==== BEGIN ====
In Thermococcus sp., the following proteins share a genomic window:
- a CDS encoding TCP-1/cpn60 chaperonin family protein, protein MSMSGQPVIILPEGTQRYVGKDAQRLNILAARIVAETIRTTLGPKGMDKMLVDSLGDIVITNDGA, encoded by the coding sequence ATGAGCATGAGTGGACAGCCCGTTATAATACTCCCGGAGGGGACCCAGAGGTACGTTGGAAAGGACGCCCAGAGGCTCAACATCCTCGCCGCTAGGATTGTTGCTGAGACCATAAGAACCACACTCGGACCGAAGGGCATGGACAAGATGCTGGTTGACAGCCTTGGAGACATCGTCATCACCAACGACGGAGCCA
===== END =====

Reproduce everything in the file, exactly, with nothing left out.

In Thermococcus sp., the following proteins share a genomic window:
- a CDS encoding TCP-1/cpn60 chaperonin family protein, protein MSMSGQPVIILPEGTQRYVGKDAQRLNILAARIVAETIRTTLGPKGMDKMLVDSLGDIVITNDGA, encoded by the coding sequence ATGAGCATGAGTGGACAGCCCGTTATAATACTCCCGGAGGGGACCCAGAGGTACGTTGGAAAGGACGCCCAGAGGCTCAACATCCTCGCCGCTAGGATTGTTGCTGAGACCATAAGAACCACACTCGGACCGAAGGGCATGGACAAGATGCTGGTTGACAGCCTTGGAGACATCGTCATCACCAACGACGGAGCCA